10 November 2012

Some Beer Industry Thoughts

I was sitting at my dining table, enjoying a Saint Arnold Endeavour, bemoaning what it took to get a solitary case of this Ambrosia to Paradise half a year after finding it in Dallas.

As my thoughts began to drift, I began to think about the megalithic sizes of ABInBev and MillerCoors, and how silly their names looked with random capital letters, and then chalked that last bit up to how much Endeavour I'd had.

Ahem.

Brewing Industry Rule #3: Breweries Always Consolidate

Back in the first Robber Baron days (We are entering the second Robber Baron days, thanks to Citizens United.), an entrepreneur would buy up competing companies and fold them into the purchaser's brand. So if Carnegie bought Jeff's Steel Plant, Jeff's Steel plant became U.S. Steel. If JPMorgan Chase bought Jeff's Bank, it would become Chase Bank.

In pre-Prohibition days in San Antonio, Pearl Brewing and Lone Star Brewing bought out smaller breweries like the Borg assimilating a planet, adding the smaller breweries biological and technological distinctiveness to their own. Resistance was futile. All those old brands disappeared to make way for Pearl and Lone Star.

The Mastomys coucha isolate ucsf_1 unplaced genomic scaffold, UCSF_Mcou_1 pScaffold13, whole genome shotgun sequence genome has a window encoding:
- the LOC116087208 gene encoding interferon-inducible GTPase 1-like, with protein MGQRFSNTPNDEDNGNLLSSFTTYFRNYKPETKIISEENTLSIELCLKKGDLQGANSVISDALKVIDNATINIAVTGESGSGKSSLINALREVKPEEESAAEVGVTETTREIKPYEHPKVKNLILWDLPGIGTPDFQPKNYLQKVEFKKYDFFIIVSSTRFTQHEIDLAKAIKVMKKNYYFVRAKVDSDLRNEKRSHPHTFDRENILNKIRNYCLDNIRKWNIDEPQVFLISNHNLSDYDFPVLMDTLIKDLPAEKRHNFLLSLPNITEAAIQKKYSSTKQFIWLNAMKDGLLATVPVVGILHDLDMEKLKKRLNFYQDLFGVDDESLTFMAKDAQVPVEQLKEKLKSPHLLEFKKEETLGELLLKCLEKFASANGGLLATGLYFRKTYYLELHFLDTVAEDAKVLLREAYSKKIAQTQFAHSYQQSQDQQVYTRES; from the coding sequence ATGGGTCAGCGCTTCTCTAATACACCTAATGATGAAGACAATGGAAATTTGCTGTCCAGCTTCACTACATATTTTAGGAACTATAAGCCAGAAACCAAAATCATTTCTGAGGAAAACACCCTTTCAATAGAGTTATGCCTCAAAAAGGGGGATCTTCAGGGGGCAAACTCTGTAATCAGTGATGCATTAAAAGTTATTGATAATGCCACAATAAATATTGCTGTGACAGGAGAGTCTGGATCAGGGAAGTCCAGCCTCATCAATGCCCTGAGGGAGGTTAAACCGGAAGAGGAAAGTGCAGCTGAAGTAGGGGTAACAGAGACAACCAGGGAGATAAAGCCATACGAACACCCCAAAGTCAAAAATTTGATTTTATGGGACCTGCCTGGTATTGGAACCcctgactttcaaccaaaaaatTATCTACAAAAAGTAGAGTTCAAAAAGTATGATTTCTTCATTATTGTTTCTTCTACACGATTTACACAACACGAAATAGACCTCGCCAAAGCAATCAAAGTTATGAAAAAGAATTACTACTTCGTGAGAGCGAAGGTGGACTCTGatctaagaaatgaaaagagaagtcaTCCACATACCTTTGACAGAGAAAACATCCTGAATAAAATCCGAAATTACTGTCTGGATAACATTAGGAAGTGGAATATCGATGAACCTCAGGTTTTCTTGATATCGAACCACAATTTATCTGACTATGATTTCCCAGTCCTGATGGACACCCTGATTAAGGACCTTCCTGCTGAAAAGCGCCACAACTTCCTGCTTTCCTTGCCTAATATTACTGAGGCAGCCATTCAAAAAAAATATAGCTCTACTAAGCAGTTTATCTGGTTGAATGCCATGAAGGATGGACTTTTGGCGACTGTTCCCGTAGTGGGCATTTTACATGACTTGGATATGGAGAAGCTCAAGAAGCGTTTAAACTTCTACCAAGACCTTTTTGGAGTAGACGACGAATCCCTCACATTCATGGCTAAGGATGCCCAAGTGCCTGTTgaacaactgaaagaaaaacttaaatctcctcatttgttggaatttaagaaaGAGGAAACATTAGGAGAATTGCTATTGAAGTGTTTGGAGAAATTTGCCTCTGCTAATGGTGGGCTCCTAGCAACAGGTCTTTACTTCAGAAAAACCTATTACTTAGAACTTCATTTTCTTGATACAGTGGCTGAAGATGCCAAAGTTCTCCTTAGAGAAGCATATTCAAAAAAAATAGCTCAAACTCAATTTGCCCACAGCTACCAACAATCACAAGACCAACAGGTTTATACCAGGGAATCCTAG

After Prohibition, the same trend continued. Bigger breweries assimilated smaller breweries, killing off the assimilated's brands to focus on the bigger brands. This lasted until the turn of this century, when Miller Brewing (pre-MillerCoors) bought Celis Brewing, then killed the brand to create more shelf space for Miller Lite. (See my book for details. A new edition is coming soon.) It was a perfect arrangement: Buy out your competitor, then put your beer in his space.

See? Simple.

Today, however, as the Big Two are buying smaller breweries and keeping their brands, trying to convince you and me that, for example, new Rolling Rock was as good as pre-acquisition Rolling Rock produced in another brewery.  They are trying to cash in on the Craft Beer cachet, giving us Blue Moon, Shock Top, and the various Michelob brands.

I recently saw an article that said that as Budweiser sales dipped, ABInBev responded by cutting jobs to keep the brand profitable. Meanwhile, the brewery is going to introduce Black Crown, a higher alcohol version of Budweiser to try to shore up sales.

And when Bud and Bud Light sales fall again, they will lay off more people.

If Carlos Brito, CEO of ABInBev, is so smart, why doesn't he eliminate brands?

Because he wants us confused. He's hoping we'll keep buying the beer we're familiar with, and the beer that is new, and the beer he's gonna come up with next so he can keep market share.

Carlos, just make better beer.

posted by Jeff Holt at 08:00

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